If TUSD Governing Board Member Michael Hicks has his way, the public will have to wait until the end of meetings to address the board.

With meetings that generally run late into the night - sometimes until midnight or later - the move, if approved, could stifle the community's voice.

Hicks has previously said Governing Board meetings are intended for "board business," not to serve as meetings of the public. He feels the change will help move things along faster.

Currently, 45 minutes of public comment are set aside at the beginning of regular meetings and 20 minutes are allotted for special meetings. While each speaker is limited to three minutes, there are no restrictions regarding subject matter.

As a result, too often speakers are not discussing anything that the board is set to address, Hicks says.

"We're supposed to be conducting school and board business, not listening to people talk about things that are not on the agenda," Hicks said. "They're there to criticize and attack - that's the majority of what I've seen. If you're not going to provide constructive concerns or feedback, then you're wasting our time, your own time and your fellow citizens' time."

There are also times when the Governing Board extends the public comment portion to accommodate the number of people who want to speak, sometimes making the audience call twice as long.

"It's hard for me," Hicks said. "Before you know it, it's 10 p.m. and I'm making decisions that will affect every child in TUSD, and I'm not making good decisions because I'm not functioning well because it's late at night."

Rather than sticking around to get through all of the issues on the agenda, Hicks is often seen leaving meetings before they finish.

The Governing Board is expected to vote tonight on whether to put Hicks' proposal on a future agenda.

Hicks' fellow board members, however, do not seem to be on the same page.

"That's not right," said Board Clerk Kristel Ann Foster. "We serve our community and the most welcoming way to do that is to have their voices heard first and foremost.

"It's an opportunity for the public to come forward and voice concerns. I appreciate that some issues are brought up over and over again because it's important to know that the ideas are alive and important to the people we serve."

Foster acknowledged some use the call to the audience session as a "platform for attention" but said that's par for the course, adding that the three-minute time limit doesn't allow speakers to "grandstand for hours on end."

Board Member Cam Juarez agreed, saying such a move would be prohibitive.

"I don't know the logic behind this other than to keep people from communicating directly with the board," Juarez said, noting he needed to have further discussion with Hicks to get a full understanding.

Some also expressed concerns about not having the chance to hear the public before a vote, to which Hicks responded: "If you're coming to the meeting and we have an action item and we're going to base our decision off of three minutes, you're not doing your homework."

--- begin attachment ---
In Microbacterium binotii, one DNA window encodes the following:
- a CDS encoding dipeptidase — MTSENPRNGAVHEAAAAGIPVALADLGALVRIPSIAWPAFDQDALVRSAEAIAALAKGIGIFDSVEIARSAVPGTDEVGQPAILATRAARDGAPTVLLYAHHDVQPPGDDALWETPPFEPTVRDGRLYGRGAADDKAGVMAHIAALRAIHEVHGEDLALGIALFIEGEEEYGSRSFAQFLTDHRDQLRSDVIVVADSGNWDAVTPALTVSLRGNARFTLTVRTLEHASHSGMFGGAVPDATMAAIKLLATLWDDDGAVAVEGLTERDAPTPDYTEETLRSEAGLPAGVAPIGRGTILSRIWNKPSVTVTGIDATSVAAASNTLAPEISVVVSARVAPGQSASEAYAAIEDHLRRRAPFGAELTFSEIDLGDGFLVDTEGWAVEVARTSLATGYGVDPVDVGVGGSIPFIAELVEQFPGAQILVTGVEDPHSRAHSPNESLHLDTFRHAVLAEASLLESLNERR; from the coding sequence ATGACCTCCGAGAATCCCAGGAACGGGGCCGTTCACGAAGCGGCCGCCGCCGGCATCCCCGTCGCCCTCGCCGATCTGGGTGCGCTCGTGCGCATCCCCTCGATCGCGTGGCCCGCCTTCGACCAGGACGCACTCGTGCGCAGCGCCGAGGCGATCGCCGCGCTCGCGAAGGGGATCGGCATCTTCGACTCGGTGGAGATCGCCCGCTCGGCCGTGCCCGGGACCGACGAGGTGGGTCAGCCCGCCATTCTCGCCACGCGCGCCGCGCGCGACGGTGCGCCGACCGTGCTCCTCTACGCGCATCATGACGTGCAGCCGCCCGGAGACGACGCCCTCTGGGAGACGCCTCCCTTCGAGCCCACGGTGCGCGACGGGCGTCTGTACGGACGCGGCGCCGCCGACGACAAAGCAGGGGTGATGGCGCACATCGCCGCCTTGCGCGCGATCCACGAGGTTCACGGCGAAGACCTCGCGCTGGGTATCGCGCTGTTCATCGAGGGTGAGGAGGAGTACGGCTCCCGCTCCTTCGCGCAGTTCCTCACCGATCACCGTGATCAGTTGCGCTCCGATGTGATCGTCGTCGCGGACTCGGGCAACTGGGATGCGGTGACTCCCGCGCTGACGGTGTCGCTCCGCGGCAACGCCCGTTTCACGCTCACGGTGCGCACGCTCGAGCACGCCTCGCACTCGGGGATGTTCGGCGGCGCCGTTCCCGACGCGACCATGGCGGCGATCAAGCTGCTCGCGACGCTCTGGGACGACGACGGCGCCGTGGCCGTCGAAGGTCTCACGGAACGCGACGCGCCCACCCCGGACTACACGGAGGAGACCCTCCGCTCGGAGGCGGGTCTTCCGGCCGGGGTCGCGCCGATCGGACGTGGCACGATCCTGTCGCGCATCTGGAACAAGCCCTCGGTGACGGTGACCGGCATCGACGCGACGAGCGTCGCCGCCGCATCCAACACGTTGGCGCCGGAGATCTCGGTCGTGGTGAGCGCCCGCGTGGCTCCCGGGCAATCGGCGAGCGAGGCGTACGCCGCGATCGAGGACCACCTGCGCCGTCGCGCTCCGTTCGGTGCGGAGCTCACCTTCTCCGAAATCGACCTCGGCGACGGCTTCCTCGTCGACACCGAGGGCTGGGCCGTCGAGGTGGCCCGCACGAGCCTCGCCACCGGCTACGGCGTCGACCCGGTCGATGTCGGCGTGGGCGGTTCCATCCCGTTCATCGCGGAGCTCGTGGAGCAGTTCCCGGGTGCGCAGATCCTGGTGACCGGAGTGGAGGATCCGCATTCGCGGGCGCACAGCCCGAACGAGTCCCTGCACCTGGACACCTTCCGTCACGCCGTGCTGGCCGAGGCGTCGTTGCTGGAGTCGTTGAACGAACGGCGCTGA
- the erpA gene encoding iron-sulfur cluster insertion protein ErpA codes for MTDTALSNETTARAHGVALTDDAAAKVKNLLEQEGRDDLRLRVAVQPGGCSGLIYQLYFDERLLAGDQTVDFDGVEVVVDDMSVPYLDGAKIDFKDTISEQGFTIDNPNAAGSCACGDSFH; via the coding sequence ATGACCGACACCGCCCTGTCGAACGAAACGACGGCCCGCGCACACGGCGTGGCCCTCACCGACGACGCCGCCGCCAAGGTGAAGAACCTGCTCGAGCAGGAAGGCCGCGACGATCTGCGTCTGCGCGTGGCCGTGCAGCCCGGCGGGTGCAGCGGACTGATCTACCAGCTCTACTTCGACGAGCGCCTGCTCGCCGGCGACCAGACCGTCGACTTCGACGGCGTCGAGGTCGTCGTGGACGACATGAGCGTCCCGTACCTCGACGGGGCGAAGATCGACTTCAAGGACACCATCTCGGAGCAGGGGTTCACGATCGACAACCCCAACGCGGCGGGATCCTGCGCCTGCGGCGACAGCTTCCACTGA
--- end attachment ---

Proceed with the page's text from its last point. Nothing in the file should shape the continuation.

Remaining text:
He added, "if there's an issue that a member of the public wants to address before the vote, they're far better off sending an email."

Despite his stance, Hicks said he may be open to resolving that particular issue by having an audience call before an action item as long as speakers stay on topic.

Board Member Mark Stegeman has previously supported the idea of limiting topics of discussion to issues on the agenda at special meetings and leaving regular meetings as is.

"It could be reasonable to revisit that idea," Stegeman said. "I do understand that audience calls have consumed a lot of time and have substantially lengthened board meetings. It's a legitimate concern. I just don't think moving the call is the answer."

In other business, the board will vote on whether to approve culturally relevant government and history classes taught from the Mexican-American and African-American perspectives.

If approved, the classes will be offered to TUSD juniors and seniors at pilot schools - Cholla, Tucson and Pueblo high schools - starting Thursday. Palo Verde Magnet High School will also offer a pilot program in U.S. history from an African-American perspective.

The culturally relevant curricula are based on the Arizona Common Core standards, with involvement from curriculum experts across the country, all of the major Arizona universities, local content area experts in TUSD who currently teach government and the TUSD community.

The Tucson Unified School District says the curricula are not in violation of a state law that ultimately resulted in the elimination of TUSD's Mexican American Studies classes. The curricula were reviewed by the Arizona Department of Education and feedback was provided to the district.

Five main concepts will be covered in the government classes: foundations of government; structure of government; functions of government; rights, responsibilities and roles of citizenship; and government systems of the world.

The history courses focus on the following 10 concepts: research skills for history; early civilizations; exploration and colonization; revolution and a new nation; westward expansion; Civil War and Reconstruction; emergence of the modern U.S.; Great Depression and World War II; postwar U.S.; and contemporary U.S.

Contact reporter Alexis Huicochea at ahuicochea@azstarnet.com or 573-4175. On Twitter @AlexisHuicochea